Whatever it is that one person can do that the other can’t  it is superordinate and grappling an understanding of it seems urgent. Let me tell you why.
There’s not one of the processes listed above that are not in someway configured to alleviate human discomfort, confusion or bring relief to real life situation. Connect with people in any of these processes and fairly quickly you bump up against some kind of pain. A considerable amount of it comes from human interaction, other people or the lack of them in someone’s life and thoughts. 
That’s a scary life truism. It is pretty terrifying in the context of human services. What else are we about? Who’d know that knowing we are in the people business we’d be so tuned out to the internal life of our people and the dynamics that go between them.  Who’d have guessed that we’d spend so much time teaching process without really understanding the “life the body needs to make it live”.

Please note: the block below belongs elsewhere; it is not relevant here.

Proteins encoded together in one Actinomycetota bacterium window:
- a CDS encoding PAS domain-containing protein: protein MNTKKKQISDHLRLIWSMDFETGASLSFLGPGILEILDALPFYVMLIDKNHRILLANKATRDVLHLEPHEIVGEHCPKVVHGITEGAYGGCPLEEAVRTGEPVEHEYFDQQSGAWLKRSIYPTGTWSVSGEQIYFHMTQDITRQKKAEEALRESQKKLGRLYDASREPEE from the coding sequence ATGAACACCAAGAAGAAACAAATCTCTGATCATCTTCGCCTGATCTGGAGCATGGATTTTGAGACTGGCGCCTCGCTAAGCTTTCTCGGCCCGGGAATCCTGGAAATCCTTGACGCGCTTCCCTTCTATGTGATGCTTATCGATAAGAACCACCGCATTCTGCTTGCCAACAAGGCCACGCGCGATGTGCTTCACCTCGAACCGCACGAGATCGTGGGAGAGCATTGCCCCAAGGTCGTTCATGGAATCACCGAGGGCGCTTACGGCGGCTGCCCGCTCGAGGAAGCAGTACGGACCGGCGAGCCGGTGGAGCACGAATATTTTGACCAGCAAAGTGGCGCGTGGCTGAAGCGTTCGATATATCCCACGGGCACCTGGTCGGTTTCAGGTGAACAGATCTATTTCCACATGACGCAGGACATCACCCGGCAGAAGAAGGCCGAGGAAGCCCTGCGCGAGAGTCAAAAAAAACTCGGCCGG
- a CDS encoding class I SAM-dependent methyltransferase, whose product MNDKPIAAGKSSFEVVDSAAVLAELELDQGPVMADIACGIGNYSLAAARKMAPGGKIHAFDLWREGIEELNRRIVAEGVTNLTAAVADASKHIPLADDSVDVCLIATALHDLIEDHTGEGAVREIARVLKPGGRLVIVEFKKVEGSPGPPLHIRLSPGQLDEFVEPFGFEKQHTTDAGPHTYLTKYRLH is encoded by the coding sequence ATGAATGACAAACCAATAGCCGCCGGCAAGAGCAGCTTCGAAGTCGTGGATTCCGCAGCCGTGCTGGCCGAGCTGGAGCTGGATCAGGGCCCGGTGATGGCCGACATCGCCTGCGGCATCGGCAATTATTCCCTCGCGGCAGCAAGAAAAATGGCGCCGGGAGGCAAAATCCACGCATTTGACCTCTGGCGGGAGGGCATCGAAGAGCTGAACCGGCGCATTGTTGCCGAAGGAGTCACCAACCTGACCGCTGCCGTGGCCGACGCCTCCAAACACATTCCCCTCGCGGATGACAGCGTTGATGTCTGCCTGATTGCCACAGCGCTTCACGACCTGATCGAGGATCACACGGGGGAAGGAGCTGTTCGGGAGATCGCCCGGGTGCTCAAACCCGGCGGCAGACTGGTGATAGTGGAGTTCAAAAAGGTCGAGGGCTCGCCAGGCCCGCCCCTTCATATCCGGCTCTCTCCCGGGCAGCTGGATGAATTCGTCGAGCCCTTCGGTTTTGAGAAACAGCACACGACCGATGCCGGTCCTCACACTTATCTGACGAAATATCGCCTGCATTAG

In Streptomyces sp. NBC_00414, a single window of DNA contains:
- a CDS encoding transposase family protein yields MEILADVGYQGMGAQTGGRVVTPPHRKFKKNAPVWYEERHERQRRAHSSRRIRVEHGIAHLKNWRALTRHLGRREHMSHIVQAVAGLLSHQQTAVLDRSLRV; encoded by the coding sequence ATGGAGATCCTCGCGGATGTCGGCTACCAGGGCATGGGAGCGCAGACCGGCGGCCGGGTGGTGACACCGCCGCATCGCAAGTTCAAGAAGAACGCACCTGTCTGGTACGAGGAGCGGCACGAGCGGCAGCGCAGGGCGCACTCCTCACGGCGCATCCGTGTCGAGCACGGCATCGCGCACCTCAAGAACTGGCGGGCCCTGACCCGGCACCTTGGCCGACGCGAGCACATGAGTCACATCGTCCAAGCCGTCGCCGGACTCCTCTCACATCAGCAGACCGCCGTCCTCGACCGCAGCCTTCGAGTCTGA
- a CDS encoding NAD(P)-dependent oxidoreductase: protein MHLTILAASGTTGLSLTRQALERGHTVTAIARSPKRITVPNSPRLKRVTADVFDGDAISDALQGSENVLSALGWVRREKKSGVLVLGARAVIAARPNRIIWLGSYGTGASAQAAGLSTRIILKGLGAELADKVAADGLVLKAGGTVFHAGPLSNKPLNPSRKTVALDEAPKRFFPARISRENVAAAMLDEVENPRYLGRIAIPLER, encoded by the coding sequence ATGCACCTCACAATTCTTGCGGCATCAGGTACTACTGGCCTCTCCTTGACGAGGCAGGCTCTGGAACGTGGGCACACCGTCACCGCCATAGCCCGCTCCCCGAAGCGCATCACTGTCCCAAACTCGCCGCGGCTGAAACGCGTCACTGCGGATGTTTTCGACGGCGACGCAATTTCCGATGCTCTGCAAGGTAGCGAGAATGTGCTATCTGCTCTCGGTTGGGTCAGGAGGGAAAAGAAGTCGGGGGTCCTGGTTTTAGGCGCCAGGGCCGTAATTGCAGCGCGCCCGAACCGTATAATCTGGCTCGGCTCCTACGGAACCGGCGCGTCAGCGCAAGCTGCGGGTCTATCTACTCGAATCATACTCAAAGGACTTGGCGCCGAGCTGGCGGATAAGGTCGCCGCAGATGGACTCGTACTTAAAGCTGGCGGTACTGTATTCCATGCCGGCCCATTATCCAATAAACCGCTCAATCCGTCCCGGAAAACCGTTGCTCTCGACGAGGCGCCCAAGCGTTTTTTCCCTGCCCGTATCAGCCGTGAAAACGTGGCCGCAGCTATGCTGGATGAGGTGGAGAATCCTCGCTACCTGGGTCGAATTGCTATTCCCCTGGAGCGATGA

We have decided to start to write, to start to put words around the “life” and not the process, to think about whether it’s possible to deconstruct that instead of process. We want to try to find names for it, ways to share it and ways to come to understand and apply it better in human services. Why? Because human services need humanity to be what they set out to be.  

Our human service system will be eternally indebted to some incredible process thinkers for their contribution to improving the lives of people we serve and those who work beside us. It’s time to take it up a notch now. If we are in the people business isn't it obvious? I can’t believe I have missed it with this level of clarity until now. If we are in the people business surely it’s time to explore and understand the nature of people?

This thinking belongs to no-one and everyone. It’s ours and its yours. This isn’t a two person thought piece. We need as much help as we can get. Share your thoughts. Everyone of those is precious too.

Sunday, 21 July 2013

An Orenda moment